The National Football League has a system for figuring out which teams qualify for the playoffs leading to the Super Bowl. The system is easily understood by nuclear physicists, Henry Kissinger and everyone who has memorized the SALT treaties. Lesser mortals put in a telephone call to Fran Connors, the NFL's designated explainer.

In the last month, Connors estimates he and his helpers in New York have received 500 calls from the media and fans wanting to know what teams have to do to make it into the playoffs.

Connors explains the possibilities, all of which begin something like this: "If Oakland beats Seattle and if Denver beats San Diego, then if Miami beats New England . . ."

And so on.

"My life for the last month has been one big 'if,'" Connors said yesterday.

Public rellations men from NFL teams also have called Connors, presumably to pass the information on to their coaches, who in these last two or three weeks know it can be important not only to win but to win by a certain number of points -- for the measure of superiority as reflected by point difference is one of the tie breaking factors in the NFL's laundry list of tie breakers to be used when teams have identical won-lost records.

It also matters what a team's division record is, what its conference record is, how many touchdowns it has scored and how many knee operations its quarterback has had (not really on that last one, but you get the idea).

Anyway, whenever an ink-stained wretch is confused . . . whenever a sportscaster doesn't want to muss his spray-set hair by scratching his head in bewilderment -- when they don't know what it all means, they call Fran Connors, who we imagine sitting in a sterile cubicle, check-by-jowl with a computer, three calculators, an abacus and a prepaid ticket to Rio in case he fouls up.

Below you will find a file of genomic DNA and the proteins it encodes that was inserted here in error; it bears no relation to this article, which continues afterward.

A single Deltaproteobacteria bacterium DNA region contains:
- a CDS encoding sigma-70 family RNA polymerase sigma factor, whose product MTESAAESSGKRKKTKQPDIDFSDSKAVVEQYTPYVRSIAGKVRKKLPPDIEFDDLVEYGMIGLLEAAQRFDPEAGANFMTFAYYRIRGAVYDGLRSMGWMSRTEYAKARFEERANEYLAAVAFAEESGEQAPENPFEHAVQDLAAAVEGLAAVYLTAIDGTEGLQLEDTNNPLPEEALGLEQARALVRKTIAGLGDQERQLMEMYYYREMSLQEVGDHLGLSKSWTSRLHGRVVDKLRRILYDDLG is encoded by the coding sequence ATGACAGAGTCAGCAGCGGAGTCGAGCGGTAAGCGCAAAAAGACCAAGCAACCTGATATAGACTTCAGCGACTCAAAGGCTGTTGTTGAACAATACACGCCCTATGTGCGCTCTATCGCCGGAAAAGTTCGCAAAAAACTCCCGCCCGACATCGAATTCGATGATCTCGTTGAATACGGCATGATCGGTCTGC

"I've been pretty accurate," said Connors, 29, a former sports publicist at Georgetown who has been with the NFL two years. "There is," he said, trying to chuckle, "no margin for error. A couple times, I've awakened in the middle of night, wondering if I had the conference record right, the division record right, all the 'ifs' and 'whats.' Really."

With one weekend to go in this NFL season, nearly half the league teams -- 13 of the 28 -- still have the right to dream of reaching the Super Bowl. Seven of those teams already have qualified for the playoffs that begin Dec. 23. Six others are in contention for the remaining three playoff spots. d

The possibilities of such a tangle fascinated Connors so much that the NFL man, a mathematical masochist, set about figuring if there was any way the Philadelphia Eagles could win the National Conference's East Division.

The East champion is likely to be the winner of Sunday's Dallas-Washington game. But what if there is no winner? What if there is a tie? The thought must have come to Connors at 3 o'clock in the morning, bringing him bolt upright in bed. "The only way Philadelphia can win the East is if the Redskins and Cowboys tie," Connors said. "Since the NFL put in the overtime period the league has played 1,190 games -- and only three have ended in ties. So if you divide three by 1,190, you get .0025.

The Eagles have a .0025 chance." Wait. Not really. The Eagles have to win at Houston, and the probabilities there are . . .

A headache is coming on.

"Figuring out the possibilities has been a job of assimilation, correlation and collation," Connors said. "And while I do all that, my blood coagulates."